As in much of the world, the coffee craze has hit Wuhan. New shops are continually cropping up with well-trained baristas doling out latte art and offering all manner of specialty drinks. I’ve developed a solid set of go-to-cafes minutes from my apartment, each with desirable / distinguishable features like a lakefront view or colorful chandelier and leather seat interior. Among my list of options, all within a 10-minute walk, are three of the now 100 (yes, 100!) Starbucks stores sprinkled across Wuhan.
Like coffee shops, craft beer bars are springing up all over the city. Some are run by foreigners (e.g., Americans, Botswanans, etc.), although a growing number (and no doubt a majority) are run by Chinese.
These bars offer beer options from all over the world – bottled, canned, on draft. I can walk down the street, for example, to the bar owned by my Botswanan friend and his Chinese wife to find the Milk Stout from Left Hand Brewery out of Longmont, Colorado. Many nearby watering holes have another personal favorite on tap – the crisp classic Carlsberg from Denmark.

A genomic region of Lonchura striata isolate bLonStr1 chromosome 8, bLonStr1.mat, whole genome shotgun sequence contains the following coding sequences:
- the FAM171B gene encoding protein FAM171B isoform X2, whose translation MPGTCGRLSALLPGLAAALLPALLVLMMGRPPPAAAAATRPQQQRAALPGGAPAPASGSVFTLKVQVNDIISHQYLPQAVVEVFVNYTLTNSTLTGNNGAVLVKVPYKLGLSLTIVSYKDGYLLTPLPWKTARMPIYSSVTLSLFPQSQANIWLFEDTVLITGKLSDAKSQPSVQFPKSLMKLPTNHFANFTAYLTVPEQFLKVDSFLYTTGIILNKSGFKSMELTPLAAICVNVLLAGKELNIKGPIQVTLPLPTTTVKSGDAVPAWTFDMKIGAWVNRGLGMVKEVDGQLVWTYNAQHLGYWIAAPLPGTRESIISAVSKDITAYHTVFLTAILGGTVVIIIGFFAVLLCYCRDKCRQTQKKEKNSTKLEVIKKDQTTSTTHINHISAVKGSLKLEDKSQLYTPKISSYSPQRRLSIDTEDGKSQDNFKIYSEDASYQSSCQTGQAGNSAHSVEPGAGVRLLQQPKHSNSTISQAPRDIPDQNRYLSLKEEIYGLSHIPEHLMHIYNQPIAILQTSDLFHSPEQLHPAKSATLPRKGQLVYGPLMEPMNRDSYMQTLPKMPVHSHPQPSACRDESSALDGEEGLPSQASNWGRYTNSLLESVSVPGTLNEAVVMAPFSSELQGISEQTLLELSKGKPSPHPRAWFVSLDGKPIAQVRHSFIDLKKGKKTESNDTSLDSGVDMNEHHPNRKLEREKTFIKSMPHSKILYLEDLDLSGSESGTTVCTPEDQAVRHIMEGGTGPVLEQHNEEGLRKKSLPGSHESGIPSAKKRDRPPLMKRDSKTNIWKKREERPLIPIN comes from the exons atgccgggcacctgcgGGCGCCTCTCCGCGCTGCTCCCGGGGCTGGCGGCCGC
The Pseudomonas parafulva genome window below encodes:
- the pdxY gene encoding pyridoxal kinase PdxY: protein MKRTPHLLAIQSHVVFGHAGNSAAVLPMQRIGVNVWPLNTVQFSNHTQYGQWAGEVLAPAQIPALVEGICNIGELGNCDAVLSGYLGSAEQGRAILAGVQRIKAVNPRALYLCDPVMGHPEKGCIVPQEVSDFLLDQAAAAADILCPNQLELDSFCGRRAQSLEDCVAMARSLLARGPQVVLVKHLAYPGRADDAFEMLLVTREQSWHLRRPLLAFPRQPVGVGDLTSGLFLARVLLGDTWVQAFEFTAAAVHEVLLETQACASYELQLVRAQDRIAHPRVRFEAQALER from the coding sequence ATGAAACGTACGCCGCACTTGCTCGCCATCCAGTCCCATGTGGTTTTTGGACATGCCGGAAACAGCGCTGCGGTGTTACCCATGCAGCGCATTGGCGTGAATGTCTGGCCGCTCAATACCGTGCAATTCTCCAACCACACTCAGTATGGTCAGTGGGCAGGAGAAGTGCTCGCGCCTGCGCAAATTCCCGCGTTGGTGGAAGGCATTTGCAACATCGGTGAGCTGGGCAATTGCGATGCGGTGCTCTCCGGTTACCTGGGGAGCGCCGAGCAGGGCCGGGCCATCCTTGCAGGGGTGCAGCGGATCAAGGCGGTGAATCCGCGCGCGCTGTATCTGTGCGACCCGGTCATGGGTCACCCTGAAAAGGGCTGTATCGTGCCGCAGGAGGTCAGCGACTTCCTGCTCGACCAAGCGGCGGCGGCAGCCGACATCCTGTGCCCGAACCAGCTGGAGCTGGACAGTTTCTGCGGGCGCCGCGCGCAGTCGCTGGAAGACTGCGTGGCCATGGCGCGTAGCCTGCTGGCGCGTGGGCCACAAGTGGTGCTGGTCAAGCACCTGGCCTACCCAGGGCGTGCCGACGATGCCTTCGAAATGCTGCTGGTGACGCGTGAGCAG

A craft brewery and smokehouse just opened across town, as well, where they offer a solid list of beers and American-style BBQ made in-house.
Wuhan has more than 50 colleges and universities and over a million college students – arguably one of the largest student populations in the world for a single city. The university where I’m stationed (CCNU) is considered a Top-100 school in China.
Other schools like Wuhan University have gained significant international recognition. A U.S. friend of mine does research there; he recently shared his views on life in Wuhan since the city was locked down.
Additionally, I was surprised to learn that U.S. News and World Report ranked one university in Wuhan – Huazhong University of Science and Technology, or HUST – higher than both Stanford and MIT in global rankings for computer science.